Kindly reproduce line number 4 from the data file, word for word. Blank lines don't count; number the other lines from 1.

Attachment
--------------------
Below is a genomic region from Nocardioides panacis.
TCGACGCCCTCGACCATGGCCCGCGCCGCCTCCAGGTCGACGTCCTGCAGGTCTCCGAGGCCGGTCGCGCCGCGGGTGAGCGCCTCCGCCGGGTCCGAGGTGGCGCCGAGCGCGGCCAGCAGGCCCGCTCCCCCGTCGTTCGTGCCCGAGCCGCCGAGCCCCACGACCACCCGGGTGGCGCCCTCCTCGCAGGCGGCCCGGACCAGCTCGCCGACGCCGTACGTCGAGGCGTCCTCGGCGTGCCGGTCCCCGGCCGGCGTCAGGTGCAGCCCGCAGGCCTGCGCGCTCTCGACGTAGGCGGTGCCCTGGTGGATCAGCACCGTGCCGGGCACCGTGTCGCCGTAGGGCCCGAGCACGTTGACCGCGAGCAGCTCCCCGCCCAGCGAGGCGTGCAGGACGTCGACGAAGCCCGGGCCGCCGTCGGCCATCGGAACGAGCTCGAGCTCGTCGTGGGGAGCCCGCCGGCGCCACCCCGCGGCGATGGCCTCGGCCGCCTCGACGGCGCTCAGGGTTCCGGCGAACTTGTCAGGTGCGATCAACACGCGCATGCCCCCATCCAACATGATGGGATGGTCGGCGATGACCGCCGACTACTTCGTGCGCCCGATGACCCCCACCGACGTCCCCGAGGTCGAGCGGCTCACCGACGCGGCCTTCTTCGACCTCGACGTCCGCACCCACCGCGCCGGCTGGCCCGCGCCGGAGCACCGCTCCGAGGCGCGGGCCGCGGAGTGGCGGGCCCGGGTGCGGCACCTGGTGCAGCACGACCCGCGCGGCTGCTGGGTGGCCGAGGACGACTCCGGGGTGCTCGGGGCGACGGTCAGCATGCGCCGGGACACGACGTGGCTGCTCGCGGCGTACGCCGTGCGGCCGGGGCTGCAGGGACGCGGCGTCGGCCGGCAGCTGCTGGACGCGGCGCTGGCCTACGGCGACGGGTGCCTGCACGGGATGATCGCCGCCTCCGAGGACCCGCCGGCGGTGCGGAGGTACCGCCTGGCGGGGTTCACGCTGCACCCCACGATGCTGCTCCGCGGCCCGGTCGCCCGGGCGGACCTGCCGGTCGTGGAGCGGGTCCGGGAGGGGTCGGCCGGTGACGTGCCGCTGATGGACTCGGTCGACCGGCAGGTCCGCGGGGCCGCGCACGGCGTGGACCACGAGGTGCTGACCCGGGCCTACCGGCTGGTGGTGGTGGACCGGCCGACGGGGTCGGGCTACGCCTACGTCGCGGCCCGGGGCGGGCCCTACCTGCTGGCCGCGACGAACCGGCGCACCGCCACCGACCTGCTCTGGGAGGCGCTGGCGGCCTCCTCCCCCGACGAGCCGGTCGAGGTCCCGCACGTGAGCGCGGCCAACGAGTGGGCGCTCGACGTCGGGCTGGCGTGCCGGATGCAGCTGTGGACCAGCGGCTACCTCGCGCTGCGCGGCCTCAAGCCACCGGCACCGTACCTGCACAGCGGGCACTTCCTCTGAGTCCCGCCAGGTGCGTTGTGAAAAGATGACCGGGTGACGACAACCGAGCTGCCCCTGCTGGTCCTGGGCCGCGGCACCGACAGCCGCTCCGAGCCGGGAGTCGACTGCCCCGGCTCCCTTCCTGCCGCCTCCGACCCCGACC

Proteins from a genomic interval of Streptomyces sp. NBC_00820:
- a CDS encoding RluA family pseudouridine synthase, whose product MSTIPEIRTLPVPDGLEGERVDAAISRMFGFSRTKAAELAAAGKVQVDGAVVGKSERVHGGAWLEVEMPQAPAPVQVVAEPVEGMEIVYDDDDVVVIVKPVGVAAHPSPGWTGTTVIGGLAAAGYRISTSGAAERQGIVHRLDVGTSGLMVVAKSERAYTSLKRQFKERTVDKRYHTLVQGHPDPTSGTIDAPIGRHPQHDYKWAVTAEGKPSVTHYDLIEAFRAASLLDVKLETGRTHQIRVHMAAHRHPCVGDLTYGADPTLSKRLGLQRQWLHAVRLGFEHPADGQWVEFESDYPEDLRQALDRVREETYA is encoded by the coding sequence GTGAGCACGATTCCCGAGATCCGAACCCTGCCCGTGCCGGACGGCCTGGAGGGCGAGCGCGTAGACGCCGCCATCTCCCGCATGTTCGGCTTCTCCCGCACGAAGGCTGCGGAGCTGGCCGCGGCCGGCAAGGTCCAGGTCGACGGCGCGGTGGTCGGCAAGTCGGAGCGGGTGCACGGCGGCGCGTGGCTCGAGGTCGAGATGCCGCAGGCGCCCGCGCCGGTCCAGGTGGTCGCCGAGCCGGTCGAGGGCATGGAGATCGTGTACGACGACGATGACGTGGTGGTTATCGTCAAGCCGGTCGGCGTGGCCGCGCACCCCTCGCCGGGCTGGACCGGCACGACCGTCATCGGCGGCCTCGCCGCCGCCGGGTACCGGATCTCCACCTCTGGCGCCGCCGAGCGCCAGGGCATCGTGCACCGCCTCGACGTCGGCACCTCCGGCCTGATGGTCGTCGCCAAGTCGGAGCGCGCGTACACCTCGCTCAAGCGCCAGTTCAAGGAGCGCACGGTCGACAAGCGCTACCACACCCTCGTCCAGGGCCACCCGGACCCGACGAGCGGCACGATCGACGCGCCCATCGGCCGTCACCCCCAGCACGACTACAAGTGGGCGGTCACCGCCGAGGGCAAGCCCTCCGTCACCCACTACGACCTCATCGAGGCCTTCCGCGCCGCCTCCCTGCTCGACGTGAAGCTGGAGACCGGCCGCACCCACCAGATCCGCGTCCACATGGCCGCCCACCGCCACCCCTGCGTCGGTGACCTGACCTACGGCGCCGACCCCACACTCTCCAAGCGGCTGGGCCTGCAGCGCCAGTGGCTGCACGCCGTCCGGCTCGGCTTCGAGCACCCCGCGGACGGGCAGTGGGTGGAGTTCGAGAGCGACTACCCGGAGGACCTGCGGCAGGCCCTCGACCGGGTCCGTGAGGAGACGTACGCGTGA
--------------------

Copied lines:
- a CDS encoding RluA family pseudouridine synthase, whose product MSTIPEIRTLPVPDGLEGERVDAAISRMFGFSRTKAAELAAAGKVQVDGAVVGKSERVHGGAWLEVEMPQAPAPVQVVAEPVEGMEIVYDDDDVVVIVKPVGVAAHPSPGWTGTTVIGGLAAAGYRISTSGAAERQGIVHRLDVGTSGLMVVAKSERAYTSLKRQFKERTVDKRYHTLVQGHPDPTSGTIDAPIGRHPQHDYKWAVTAEGKPSVTHYDLIEAFRAASLLDVKLETGRTHQIRVHMAAHRHPCVGDLTYGADPTLSKRLGLQRQWLHAVRLGFEHPADGQWVEFESDYPEDLRQALDRVREETYA is encoded by the coding sequence GTGAGCACGATTCCCGAGATCCGAACCCTGCCCGTGCCGGACGGCCTGGAGGGCGAGCGCGTAGACGCCGCCATCTCCCGCATGTTCGGCTTCTCCCGCACGAAGGCTGCGGAGCTGGCCGCGGCCGGCAAGGTCCAGGTCGACGGCGCGGTGGTCGGCAAGTCGGAGCGGGTGCACGGCGGCGCGTGGCTCGAGGTCGAGATGCCGCAGGCGCCCGCGCCGGTCCAGGTGGTCGCCGAGCCGGTCGAGGGCATGGAGATCGTGTACGACGACGATGACGTGGTGGTTATCGTCAAGCCGGTCGGCGTGGCCGCGCACCCCTCGCCGGGCTGGACCGGCACGACCGTCATCGGCGGCCTCGCCGCCGCCGGGTACCGGATCTCCACCTCTGGCGCCGCCGAGCGCCAGGGCATCGTGCACCGCCTCGACGTCGGCACCTCCGGCCTGATGGTCGTCGCCAAGTCGGAGCGCGCGTACACCTCGCTCAAGCGCCAGTTCAAGGAGCGCACGGTCGACAAGCGCTACCACACCCTCGTCCAGGGCCACCCGGACCCGACGAGCGGCACGATCGACGCGCCCATCGGCCGTCACCCCCAGCACGACTACAAGTGGGCGGTCACCGCCGAGGGCAAGCCCTCCGTCACCCACTACGACCTCATCGAGGCCTTCCGCGCCGCCTCCCTGCTCGACGTGAAGCTGGAGACCGGCCGCACCCACCAGATCCGCGTCCACATGGCCGCCCACCGCCACCCCTGCGTCGGTGACCTGACCTACGGCGCCGACCCCACACTCTCCAAGCGGCTGGGCCTGCAGCGCCAGTGGCTGCACGCCGTCCGGCTCGGCTTCGAGCACCCCGCGGACGGGCAGTGGGTGGAGTTCGAGAGCGACTACCCGGAGGACCTGCGGCAGGCCCTCGACCGGGTCCGTGAGGAGACGTACGCGTGA